If ever there was a Yankees team that seemed like a sure bet to make a move at the trading deadline, it was this one.
They had clear holes on their roster, a farm system stocked with players to use as bait for upgrades, plenty of money in the bank to use on additions and, as always, expectations that fall only slightly below creating world piece and solving the debt crisis. That, dear friends, is a recipe that makes it very hard to sit back and say that everything is just fine the way it is.
That's just what Brian Cashman did this weekend, however. For the first time since 2002, he let the July 31st trade deadline pass without making a deal to bolster his team for the stretch run.
There were discussions, obviously. The Yankees talked to the Astros about Wandy Rodriguez, to the Padres about Heath Bell and plenty of others, but never found a deal they liked enough to force them to pull the trigger.
It's not all that hard to understand why Cashman made that choice. The Rodriguez case is a perfect example.
He's done well for the Astros as a starting pitcher and has a contract that reflects that. He's owed at least $25.5 million through 2013 and the Yankees wanted the Astros to pick up a healthy portion of that in order to make a deal for a pitcher who would almost certainly struggle to find similar success in the AL East.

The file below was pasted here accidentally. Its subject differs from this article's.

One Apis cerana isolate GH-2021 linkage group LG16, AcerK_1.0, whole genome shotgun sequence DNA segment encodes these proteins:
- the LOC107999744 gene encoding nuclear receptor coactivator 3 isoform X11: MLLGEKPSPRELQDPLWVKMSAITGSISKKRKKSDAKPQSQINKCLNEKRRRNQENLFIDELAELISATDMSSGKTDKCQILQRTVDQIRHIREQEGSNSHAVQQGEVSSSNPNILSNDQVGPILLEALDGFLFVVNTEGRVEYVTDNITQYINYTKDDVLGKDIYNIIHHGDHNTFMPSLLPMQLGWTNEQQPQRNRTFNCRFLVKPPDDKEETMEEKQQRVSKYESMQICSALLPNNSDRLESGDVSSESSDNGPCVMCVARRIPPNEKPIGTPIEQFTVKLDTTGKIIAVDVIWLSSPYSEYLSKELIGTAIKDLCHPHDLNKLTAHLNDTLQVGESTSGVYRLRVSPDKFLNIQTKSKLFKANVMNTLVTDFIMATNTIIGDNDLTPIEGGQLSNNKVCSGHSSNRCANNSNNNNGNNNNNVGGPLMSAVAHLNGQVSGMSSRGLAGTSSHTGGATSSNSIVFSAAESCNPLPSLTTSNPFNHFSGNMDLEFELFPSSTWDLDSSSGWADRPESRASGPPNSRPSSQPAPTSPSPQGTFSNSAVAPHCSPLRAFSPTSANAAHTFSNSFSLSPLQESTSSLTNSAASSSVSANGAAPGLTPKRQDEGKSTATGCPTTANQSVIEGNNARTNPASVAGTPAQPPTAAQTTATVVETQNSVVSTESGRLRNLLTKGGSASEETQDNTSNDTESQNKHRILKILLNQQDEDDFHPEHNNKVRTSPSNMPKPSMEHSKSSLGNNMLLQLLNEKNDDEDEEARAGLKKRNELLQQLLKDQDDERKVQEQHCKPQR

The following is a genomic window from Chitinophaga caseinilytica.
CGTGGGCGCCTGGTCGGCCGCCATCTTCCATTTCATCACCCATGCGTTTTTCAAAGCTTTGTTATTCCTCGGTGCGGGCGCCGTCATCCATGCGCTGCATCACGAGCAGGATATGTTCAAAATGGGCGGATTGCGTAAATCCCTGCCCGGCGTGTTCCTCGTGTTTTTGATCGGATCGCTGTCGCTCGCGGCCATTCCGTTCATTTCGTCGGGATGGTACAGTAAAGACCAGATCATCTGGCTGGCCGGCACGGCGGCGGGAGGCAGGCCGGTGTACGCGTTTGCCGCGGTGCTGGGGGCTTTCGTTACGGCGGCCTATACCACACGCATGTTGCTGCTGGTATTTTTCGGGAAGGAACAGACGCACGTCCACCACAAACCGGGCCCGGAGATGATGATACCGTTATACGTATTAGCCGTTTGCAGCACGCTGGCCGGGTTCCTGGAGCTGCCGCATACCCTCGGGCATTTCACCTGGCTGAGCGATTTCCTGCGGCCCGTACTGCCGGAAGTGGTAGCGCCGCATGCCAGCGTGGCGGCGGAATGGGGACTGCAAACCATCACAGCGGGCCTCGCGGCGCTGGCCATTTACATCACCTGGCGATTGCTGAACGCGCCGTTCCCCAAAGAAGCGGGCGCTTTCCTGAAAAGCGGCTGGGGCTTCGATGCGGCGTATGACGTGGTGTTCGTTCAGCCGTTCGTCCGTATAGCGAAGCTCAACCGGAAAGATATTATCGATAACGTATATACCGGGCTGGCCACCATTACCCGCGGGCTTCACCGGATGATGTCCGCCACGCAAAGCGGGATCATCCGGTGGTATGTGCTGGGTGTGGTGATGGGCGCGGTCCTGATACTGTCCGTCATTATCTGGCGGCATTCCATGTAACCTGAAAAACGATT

The Astros refused so the Yankees walked away from the deal. Given Cashman's statements after the deadline, it was something they did quite a bit lately.
"You always want to improve on your pitching, but how realistic is it? I was very comfortable walking away from any of the opportunities I had. We'll pay the price, and the players we give up are good, but it's got to be a worthwhile deal for both clubs."
Still, a trading deadline without a move from the Yankees feels like a romantic comedy without a montage set to upbeat music that shows our hero/heroine getting on with their life in triumphant fashion. It's just not how these things are supposed to work, even if you can come up with a plausible narrative to explain why such things aren't necessary.
Cashman is taking just as big a risk by going all in with this group as he would if he traded Jesus Montero for a player to help them over the next three months. That group has been good enough for the Yankees to be comfortably in playoff position after closing July with seven wins in 10 games.
What we don't know is if that group, especially that rotation, will be good enough to make it deep into October. Cashman's feeling, one that's hard to argue with, is that they weren't going to gain much certainty about a playoff run by dealing for anyone that was on the market.
This doesn't mean there's no chance of help coming before the playoffs. Teams can still make trades if players pass through waivers and big salaried players, like Rodriguez, will be there in case Cashman changes his mind about making a deal.
Everyone expects the Yankees to make deals simply because they're Yankees. Perhaps it is doing the unexpected -- like skipping the montage in favor of actual character development and a coherent plot -- that will make for the biggest box office hit.